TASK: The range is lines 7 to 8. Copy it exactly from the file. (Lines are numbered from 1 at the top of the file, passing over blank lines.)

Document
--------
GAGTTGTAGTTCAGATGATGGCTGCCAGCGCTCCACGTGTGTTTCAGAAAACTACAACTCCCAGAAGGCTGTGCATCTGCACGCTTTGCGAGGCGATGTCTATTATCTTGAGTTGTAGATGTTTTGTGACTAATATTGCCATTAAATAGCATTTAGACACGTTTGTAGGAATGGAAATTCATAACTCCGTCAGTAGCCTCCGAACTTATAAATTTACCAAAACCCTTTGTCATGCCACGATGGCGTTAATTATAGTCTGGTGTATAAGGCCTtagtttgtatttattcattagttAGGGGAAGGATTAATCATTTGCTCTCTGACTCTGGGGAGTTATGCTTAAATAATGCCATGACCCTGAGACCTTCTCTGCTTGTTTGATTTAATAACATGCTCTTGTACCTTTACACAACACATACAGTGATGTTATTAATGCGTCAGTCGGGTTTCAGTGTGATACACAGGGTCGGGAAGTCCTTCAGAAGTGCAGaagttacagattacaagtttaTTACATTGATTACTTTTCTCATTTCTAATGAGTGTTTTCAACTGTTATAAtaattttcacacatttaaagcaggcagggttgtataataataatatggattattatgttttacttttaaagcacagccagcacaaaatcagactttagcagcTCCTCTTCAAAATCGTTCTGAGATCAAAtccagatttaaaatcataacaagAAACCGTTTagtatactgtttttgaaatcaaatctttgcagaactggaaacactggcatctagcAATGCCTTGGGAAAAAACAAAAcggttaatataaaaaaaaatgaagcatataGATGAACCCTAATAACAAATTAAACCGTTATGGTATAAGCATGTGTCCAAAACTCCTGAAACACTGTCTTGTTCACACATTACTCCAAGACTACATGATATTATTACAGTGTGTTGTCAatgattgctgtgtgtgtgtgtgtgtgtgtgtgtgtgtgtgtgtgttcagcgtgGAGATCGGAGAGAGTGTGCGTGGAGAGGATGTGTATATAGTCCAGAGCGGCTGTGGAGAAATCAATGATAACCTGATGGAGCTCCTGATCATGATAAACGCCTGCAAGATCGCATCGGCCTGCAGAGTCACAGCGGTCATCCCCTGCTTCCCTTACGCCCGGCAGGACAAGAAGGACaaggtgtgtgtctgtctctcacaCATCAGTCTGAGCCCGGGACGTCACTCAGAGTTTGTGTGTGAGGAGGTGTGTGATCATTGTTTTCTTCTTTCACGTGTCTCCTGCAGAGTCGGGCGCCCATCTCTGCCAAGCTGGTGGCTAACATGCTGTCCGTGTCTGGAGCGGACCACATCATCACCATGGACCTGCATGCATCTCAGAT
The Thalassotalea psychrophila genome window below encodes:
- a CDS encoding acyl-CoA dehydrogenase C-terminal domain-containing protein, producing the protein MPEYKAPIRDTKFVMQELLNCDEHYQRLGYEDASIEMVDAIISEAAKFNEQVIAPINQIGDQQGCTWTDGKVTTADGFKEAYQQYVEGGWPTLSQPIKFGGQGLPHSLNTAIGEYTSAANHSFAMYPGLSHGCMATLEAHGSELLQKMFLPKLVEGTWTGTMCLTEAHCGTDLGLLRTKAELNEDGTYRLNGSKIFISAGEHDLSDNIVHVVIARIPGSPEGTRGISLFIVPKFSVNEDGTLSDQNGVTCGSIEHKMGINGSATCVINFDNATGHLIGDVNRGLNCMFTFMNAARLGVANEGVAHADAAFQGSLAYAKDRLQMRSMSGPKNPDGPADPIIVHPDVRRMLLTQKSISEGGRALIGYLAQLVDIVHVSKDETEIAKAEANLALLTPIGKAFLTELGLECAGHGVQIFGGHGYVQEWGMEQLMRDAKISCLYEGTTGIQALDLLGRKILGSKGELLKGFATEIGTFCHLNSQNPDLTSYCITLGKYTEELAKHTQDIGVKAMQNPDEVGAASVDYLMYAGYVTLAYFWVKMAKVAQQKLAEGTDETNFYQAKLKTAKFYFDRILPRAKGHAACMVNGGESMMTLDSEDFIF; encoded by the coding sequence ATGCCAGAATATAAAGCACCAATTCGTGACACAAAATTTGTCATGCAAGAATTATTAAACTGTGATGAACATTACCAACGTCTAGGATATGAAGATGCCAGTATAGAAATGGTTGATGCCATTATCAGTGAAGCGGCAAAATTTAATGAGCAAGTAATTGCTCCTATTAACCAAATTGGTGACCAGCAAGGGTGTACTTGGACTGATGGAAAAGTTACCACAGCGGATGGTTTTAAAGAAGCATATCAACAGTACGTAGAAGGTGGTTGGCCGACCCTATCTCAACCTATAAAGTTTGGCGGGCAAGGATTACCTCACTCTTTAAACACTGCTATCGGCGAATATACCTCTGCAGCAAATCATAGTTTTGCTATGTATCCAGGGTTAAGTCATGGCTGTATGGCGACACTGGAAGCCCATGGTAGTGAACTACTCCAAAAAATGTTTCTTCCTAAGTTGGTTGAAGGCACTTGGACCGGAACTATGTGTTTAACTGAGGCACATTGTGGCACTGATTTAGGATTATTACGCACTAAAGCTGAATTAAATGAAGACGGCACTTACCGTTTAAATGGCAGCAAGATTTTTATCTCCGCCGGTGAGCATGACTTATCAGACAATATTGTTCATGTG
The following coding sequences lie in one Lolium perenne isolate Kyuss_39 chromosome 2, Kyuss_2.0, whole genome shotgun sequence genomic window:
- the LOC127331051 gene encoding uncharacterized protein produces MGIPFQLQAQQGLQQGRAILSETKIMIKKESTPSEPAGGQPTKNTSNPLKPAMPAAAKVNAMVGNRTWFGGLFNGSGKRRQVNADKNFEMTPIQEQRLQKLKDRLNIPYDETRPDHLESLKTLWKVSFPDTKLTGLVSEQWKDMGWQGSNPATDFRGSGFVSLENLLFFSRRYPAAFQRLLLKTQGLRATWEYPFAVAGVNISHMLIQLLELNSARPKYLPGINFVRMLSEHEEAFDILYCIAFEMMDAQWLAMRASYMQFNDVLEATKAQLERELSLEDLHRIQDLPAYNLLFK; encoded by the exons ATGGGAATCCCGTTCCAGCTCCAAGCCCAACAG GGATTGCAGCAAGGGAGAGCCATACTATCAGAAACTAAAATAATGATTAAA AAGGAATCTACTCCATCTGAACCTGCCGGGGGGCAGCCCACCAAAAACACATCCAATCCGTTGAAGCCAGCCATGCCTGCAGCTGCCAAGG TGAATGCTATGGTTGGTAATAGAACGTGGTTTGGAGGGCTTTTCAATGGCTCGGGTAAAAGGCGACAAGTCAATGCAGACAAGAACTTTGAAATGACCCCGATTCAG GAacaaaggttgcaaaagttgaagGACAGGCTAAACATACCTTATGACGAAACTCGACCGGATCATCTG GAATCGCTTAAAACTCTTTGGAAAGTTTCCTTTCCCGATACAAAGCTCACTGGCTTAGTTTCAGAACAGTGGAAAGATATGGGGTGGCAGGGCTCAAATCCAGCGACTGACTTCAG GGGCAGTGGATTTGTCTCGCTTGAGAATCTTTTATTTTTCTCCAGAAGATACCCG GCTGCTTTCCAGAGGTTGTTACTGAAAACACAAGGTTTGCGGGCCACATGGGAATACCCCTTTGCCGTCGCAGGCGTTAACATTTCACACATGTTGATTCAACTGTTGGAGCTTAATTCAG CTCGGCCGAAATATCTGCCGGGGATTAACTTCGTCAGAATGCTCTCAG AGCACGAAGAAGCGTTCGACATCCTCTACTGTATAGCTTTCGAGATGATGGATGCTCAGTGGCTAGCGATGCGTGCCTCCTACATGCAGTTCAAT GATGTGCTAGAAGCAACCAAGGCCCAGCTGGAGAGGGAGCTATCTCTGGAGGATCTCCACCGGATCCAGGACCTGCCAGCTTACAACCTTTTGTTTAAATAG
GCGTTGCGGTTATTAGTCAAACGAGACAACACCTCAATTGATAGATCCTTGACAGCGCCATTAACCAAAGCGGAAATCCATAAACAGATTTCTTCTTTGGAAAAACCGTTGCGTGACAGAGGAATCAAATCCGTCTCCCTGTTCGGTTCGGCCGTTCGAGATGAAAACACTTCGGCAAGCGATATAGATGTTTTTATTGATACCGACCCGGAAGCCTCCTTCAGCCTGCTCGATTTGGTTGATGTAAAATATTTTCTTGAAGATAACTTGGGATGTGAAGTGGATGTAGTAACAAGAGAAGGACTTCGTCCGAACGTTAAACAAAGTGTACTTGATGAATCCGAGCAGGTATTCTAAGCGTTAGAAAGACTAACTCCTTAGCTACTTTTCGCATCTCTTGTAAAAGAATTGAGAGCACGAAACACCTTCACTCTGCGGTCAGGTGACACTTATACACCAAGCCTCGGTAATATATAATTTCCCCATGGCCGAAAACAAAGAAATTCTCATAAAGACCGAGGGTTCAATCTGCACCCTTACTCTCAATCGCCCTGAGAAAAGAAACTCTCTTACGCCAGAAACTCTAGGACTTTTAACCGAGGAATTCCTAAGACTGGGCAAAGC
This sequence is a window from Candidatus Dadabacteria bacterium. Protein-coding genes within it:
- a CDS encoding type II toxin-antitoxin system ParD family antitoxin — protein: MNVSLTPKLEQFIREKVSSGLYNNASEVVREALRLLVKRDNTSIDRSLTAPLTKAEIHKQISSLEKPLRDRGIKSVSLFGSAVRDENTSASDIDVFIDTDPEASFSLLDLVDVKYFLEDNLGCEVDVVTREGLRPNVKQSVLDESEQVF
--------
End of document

This sequence is a window from Candidatus Dadabacteria bacterium. Protein-coding genes within it:
- a CDS encoding type II toxin-antitoxin system ParD family antitoxin — protein: MNVSLTPKLEQFIREKVSSGLYNNASEVVREALRLLVKRDNTSIDRSLTAPLTKAEIHKQISSLEKPLRDRGIKSVSLFGSAVRDENTSASDIDVFIDTDPEASFSLLDLVDVKYFLEDNLGCEVDVVTREGLRPNVKQSVLDESEQVF